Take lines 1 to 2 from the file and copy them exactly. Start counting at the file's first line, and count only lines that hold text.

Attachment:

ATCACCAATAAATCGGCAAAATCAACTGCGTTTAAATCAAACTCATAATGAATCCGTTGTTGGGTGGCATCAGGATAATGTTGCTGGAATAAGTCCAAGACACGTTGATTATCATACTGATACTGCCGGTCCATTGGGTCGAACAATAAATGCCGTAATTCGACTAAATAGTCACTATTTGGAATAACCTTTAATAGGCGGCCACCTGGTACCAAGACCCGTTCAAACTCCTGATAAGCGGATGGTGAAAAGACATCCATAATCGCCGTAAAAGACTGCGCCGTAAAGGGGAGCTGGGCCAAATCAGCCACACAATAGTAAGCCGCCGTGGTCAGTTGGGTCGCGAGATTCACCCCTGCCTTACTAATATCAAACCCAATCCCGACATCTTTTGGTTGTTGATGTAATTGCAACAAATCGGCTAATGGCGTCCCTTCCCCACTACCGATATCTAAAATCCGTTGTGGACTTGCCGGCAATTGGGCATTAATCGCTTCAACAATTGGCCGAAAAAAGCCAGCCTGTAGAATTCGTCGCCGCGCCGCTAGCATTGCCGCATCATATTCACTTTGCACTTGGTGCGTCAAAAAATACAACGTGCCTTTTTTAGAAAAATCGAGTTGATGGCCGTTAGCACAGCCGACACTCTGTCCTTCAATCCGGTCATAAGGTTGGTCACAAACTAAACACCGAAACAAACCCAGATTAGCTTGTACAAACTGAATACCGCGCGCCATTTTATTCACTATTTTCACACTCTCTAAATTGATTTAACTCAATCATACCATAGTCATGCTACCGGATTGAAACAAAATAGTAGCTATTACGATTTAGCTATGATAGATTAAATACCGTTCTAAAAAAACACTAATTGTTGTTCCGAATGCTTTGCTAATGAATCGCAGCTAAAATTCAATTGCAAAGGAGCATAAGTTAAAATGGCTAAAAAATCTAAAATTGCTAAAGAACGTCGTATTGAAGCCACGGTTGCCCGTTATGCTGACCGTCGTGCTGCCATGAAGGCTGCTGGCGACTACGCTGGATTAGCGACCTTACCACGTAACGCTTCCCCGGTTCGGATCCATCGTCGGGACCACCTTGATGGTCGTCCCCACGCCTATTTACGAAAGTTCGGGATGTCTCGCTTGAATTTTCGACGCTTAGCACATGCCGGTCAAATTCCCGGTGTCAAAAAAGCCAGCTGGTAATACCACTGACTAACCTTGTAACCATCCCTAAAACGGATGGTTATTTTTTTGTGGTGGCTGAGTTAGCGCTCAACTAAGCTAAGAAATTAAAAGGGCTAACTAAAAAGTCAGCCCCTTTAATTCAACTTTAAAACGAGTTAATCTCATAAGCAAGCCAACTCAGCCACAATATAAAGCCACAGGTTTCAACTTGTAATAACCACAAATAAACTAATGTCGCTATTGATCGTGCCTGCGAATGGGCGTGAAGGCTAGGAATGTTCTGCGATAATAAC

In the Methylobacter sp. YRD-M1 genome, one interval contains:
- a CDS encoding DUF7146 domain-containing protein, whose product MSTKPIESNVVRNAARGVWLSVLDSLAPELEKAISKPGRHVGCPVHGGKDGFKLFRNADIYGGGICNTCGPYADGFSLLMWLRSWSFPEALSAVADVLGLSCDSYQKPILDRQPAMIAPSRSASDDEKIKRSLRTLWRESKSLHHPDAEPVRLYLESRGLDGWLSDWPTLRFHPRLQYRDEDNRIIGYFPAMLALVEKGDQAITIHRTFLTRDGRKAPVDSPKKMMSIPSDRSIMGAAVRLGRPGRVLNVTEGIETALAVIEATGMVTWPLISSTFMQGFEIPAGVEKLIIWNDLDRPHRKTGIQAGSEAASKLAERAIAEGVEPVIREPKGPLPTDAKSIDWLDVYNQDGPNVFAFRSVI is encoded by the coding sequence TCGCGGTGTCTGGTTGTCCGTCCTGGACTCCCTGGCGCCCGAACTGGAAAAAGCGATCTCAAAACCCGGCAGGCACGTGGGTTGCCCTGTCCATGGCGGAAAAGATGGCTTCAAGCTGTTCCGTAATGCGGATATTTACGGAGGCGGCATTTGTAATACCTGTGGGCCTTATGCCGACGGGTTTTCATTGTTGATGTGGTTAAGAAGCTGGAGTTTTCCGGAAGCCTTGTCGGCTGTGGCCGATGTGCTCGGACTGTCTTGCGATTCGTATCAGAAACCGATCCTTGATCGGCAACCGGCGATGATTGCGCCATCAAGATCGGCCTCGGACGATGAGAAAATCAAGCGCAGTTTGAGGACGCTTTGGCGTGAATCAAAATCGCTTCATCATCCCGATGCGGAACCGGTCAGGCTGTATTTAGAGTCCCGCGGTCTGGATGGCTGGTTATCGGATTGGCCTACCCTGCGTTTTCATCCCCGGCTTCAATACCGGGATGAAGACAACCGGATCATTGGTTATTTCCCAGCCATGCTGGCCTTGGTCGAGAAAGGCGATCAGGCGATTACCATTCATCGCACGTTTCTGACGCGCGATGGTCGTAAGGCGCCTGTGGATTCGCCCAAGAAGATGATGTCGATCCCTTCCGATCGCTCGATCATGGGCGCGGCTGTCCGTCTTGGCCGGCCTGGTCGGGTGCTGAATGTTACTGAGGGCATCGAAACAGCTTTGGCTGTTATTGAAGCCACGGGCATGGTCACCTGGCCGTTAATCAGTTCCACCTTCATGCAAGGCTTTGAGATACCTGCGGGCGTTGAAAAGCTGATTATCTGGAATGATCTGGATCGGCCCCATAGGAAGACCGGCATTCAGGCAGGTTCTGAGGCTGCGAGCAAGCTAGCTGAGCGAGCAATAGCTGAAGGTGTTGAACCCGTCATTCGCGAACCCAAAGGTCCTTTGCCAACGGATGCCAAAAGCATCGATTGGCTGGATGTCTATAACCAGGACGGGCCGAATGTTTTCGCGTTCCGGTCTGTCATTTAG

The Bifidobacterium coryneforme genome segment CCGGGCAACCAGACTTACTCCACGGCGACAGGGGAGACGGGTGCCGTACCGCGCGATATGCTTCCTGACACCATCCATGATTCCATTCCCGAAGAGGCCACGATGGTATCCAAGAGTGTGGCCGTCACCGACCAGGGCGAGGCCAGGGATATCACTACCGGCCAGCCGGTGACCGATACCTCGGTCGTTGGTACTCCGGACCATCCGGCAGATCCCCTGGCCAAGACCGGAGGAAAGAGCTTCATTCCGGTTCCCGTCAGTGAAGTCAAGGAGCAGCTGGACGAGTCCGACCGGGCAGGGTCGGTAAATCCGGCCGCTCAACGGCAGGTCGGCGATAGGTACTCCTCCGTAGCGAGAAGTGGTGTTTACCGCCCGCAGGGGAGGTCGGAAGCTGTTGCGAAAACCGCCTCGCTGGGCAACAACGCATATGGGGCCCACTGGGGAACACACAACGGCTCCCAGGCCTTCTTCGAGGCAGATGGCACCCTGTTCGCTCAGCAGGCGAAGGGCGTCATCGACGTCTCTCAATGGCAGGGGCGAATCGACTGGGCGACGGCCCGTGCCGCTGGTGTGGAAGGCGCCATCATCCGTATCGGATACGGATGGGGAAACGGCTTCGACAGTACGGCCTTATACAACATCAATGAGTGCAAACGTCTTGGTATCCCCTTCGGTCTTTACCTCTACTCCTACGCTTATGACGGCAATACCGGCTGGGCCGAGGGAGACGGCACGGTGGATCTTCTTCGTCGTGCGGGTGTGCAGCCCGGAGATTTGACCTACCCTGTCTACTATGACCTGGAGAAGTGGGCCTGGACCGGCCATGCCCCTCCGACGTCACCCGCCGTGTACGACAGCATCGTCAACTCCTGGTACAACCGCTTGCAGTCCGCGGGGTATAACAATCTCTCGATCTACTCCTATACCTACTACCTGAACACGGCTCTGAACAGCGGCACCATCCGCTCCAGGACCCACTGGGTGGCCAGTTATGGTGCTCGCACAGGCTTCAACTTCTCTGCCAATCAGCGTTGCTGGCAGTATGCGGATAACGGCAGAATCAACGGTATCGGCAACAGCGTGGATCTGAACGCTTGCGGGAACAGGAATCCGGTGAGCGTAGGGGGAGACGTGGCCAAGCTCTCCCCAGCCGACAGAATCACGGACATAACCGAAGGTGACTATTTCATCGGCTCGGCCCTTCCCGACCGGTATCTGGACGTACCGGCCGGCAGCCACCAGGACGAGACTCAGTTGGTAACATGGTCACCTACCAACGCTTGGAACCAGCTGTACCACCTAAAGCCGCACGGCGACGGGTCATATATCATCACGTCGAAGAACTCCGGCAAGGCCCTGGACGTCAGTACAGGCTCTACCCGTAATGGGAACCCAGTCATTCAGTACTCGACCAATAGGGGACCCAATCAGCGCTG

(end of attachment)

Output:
ATCACCAATAAATCGGCAAAATCAACTGCGTTTAAATCAAACTCATAATGAATCCGTTGTTGGGTGGCATCAGGATAATGTTGCTGGAATAAGTCCAAGACACGTTGATTATCATACTGATACTGCCGGTCCATTGGGTCGAACAATAAATGCCGTAATTCGACTAAATAGTCACTATTTGGAATAACCTTTAATAGGCGGCCACCTGGTACCAAGACCCGTTCAAACTCCTGATAAGCGGATGGTGAAAAGACATCCATAATCGCCGTAAAAGACTGCGCCGTAAAGGGGAGCTGGGCCAAATCAGCCACACAATAGTAAGCCGCCGTGGTCAGTTGGGTCGCGAGATTCACCCCTGCCTTACTAATATCAAACCCAATCCCGACATCTTTTGGTTGTTGATGTAATTGCAACAAATCGGCTAATGGCGTCCCTTCCCCACTACCGATATCTAAAATCCGTTGTGGACTTGCCGGCAATTGGGCATTAATCGCTTCAACAATTGGCCGAAAAAAGCCAGCCTGTAGAATTCGTCGCCGCGCCGCTAGCATTGCCGCATCATATTCACTTTGCACTTGGTGCGTCAAAAAATACAACGTGCCTTTTTTAGAAAAATCGAGTTGATGGCCGTTAGCACAGCCGACACTCTGTCCTTCAATCCGGTCATAAGGTTGGTCACAAACTAAACACCGAAACAAACCCAGATTAGCTTGTACAAACTGAATACCGCGCGCCATTTTATTCACTATTTTCACACTCTCTAAATTGATTTAACTCAATCATACCATAGTCATGCTACCGGATTGAAACAAAATAGTAGCTATTACGATTTAGCTATGATAGATTAAATACCGTTCTAAAAAAACACTAATTGTTGTTCCGAATGCTTTGCTAATGAATCGCAGCTAAAATTCAATTGCAAAGGAGCATAAGTTAAAATGGCTAAAAAATCTAAAATTGCTAAAGAACGTCGTATTGAAGCCACGGTTGCCCGTTATGCTGACCGTCGTGCTGCCATGAAGGCTGCTGGCGACTACGCTGGATTAGCGACCTTACCACGTAACGCTTCCCCGGTTCGGATCCATCGTCGGGACCACCTTGATGGTCGTCCCCACGCCTATTTACGAAAGTTCGGGATGTCTCGCTTGAATTTTCGACGCTTAGCACATGCCGGTCAAATTCCCGGTGTCAAAAAAGCCAGCTGGTAATACCACTGACTAACCTTGTAACCATCCCTAAAACGGATGGTTATTTTTTTGTGGTGGCTGAGTTAGCGCTCAACTAAGCTAAGAAATTAAAAGGGCTAACTAAAAAGTCAGCCCCTTTAATTCAACTTTAAAACGAGTTAATCTCATAAGCAAGCCAACTCAGCCACAATATAAAGCCACAGGTTTCAACTTGTAATAACCACAAATAAACTAATGTCGCTATTGATCGTGCCTGCGAATGGGCGTGAAGGCTAGGAATGTTCTGCGATAATAAC

In the Methylobacter sp. YRD-M1 genome, one interval contains: